Keywords: Dynamic Aurora PLD, magnetic anisotropy, spinodal decomposition, spinel ferrite thin film

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4596 Selective Extraction Separation of Vanadium and Chromium in the Leaching/Aqueous Solution with Trioctylamine

Authors: Xiaohua Jing


Efficient extraction for separation of V and Cr in the leaching/aqueous solution is essential to the reuse of V and Cr in the V-Cr slag. Trioctylamine, a common tertiary amine extractant, with some good characters (e.g., weak base, insoluble in water and good stability) different from N1923, was investigated in this paper. The separation factor of Cr and V can be reached to 230.71 when initial pH of the aqueous solution is 0.5, so trioctylamine can be used for extracting Cr from the leaching/aqueous solution contained V and Cr. The highest extraction percentages of Cr and V were 98.73% and 90.22% when the initial pH values were 0.5 and 1.5, respectively. Via FT-IR spectra of loaded organic phase and trioctylamine, the hydrogen bond association mechanism of extracting V and Cr was investigated, which was the same with the way of extracting the two metals with primary amine N1923.

Keywords: selective extraction, trioctylamine, V and Cr, separation factor, hydrogen bond association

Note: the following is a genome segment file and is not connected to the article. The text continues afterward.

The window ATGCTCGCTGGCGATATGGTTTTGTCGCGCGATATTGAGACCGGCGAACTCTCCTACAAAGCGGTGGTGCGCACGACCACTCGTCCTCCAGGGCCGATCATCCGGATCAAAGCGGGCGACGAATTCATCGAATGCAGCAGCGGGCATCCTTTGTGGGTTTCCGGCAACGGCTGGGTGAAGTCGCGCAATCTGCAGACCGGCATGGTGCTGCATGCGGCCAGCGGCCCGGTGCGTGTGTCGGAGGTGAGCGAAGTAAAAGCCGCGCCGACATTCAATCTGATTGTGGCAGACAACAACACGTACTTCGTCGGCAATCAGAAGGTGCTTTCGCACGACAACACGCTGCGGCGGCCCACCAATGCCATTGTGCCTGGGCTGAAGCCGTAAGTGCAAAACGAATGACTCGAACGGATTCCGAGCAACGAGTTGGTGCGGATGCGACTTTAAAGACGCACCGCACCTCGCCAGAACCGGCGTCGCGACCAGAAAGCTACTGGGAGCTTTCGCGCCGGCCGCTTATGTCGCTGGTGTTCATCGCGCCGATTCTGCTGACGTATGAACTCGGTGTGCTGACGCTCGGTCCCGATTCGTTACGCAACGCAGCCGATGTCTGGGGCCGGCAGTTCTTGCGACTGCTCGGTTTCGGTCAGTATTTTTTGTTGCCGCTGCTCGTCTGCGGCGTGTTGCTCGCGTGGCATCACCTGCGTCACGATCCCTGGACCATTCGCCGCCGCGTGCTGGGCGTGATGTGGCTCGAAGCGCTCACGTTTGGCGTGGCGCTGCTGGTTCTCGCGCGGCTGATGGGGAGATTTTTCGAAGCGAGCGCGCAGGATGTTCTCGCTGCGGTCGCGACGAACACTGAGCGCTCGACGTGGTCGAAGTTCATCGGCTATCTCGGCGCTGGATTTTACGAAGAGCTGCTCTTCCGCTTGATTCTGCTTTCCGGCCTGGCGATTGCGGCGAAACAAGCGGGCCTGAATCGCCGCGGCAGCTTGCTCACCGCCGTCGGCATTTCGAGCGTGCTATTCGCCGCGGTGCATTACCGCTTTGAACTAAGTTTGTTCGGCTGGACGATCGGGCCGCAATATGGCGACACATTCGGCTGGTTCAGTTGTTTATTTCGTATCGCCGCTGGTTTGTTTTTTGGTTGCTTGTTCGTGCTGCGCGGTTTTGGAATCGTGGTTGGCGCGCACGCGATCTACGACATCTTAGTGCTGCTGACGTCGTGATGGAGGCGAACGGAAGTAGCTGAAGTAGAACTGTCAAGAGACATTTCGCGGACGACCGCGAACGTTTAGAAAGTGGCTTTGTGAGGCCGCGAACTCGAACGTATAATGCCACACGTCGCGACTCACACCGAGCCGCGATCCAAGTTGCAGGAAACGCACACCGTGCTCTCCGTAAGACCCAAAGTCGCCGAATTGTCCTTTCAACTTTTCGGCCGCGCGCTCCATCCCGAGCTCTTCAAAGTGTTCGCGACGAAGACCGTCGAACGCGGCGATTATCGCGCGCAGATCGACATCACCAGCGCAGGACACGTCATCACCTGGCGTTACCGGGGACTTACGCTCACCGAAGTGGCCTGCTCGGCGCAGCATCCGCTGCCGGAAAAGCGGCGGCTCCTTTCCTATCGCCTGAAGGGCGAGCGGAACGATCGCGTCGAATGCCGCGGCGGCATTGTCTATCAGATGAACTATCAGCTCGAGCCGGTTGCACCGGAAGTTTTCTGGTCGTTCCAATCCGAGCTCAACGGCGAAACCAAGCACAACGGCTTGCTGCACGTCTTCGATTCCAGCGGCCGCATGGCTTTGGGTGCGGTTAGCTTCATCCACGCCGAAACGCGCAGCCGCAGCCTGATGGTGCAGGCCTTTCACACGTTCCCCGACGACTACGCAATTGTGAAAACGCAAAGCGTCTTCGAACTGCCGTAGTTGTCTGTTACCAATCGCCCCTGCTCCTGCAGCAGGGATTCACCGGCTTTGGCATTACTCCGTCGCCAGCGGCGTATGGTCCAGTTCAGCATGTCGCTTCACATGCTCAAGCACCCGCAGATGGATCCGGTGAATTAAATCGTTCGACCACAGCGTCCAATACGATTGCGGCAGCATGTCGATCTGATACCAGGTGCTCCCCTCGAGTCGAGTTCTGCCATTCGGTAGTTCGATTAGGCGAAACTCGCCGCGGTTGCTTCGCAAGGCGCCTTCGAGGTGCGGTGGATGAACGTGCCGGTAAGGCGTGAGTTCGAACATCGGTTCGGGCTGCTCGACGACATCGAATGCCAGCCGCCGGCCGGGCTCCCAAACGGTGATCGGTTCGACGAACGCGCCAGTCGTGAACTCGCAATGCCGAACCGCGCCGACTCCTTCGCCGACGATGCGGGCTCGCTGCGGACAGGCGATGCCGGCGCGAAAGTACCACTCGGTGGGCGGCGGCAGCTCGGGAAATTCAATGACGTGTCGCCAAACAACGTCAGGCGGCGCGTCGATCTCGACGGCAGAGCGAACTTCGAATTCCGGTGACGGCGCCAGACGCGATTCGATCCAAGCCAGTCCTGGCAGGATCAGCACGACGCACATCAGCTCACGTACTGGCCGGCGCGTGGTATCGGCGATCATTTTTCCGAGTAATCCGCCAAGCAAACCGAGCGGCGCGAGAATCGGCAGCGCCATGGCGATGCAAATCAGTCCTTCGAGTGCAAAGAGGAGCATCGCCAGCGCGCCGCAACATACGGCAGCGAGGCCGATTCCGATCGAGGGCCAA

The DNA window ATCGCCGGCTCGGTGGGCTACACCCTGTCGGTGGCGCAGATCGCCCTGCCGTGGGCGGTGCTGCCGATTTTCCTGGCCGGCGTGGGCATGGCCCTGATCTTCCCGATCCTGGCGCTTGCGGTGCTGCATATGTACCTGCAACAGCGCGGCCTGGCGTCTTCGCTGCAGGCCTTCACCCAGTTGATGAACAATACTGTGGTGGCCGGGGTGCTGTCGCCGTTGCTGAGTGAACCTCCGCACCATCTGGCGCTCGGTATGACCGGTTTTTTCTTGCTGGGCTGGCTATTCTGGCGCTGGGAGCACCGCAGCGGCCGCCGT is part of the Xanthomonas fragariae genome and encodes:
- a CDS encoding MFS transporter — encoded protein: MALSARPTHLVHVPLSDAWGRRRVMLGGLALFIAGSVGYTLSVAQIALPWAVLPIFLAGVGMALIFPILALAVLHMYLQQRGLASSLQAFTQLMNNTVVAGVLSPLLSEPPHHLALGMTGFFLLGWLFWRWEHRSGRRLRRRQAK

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4595 Blind Speech Separation Using SRP-PHAT Localization and Optimal Beamformer in Two-Speaker Environments

Authors: Hai Quang Hong Dam, Hai Ho, Minh Hoang Le Ngo


This paper investigates the problem of blind speech separation from the speech mixture of two speakers. A voice activity detector employing the Steered Response Power - Phase Transform (SRP-PHAT) is presented for detecting the activity information of speech sources and then the desired speech signals are extracted from the speech mixture by using an optimal beamformer. For evaluation, the algorithm effectiveness, a simulation using real speech recordings had been performed in a double-talk situation where two speakers are active all the time. Evaluations show that the proposed blind speech separation algorithm offers a good interference suppression level whilst maintaining a low distortion level of the desired signal.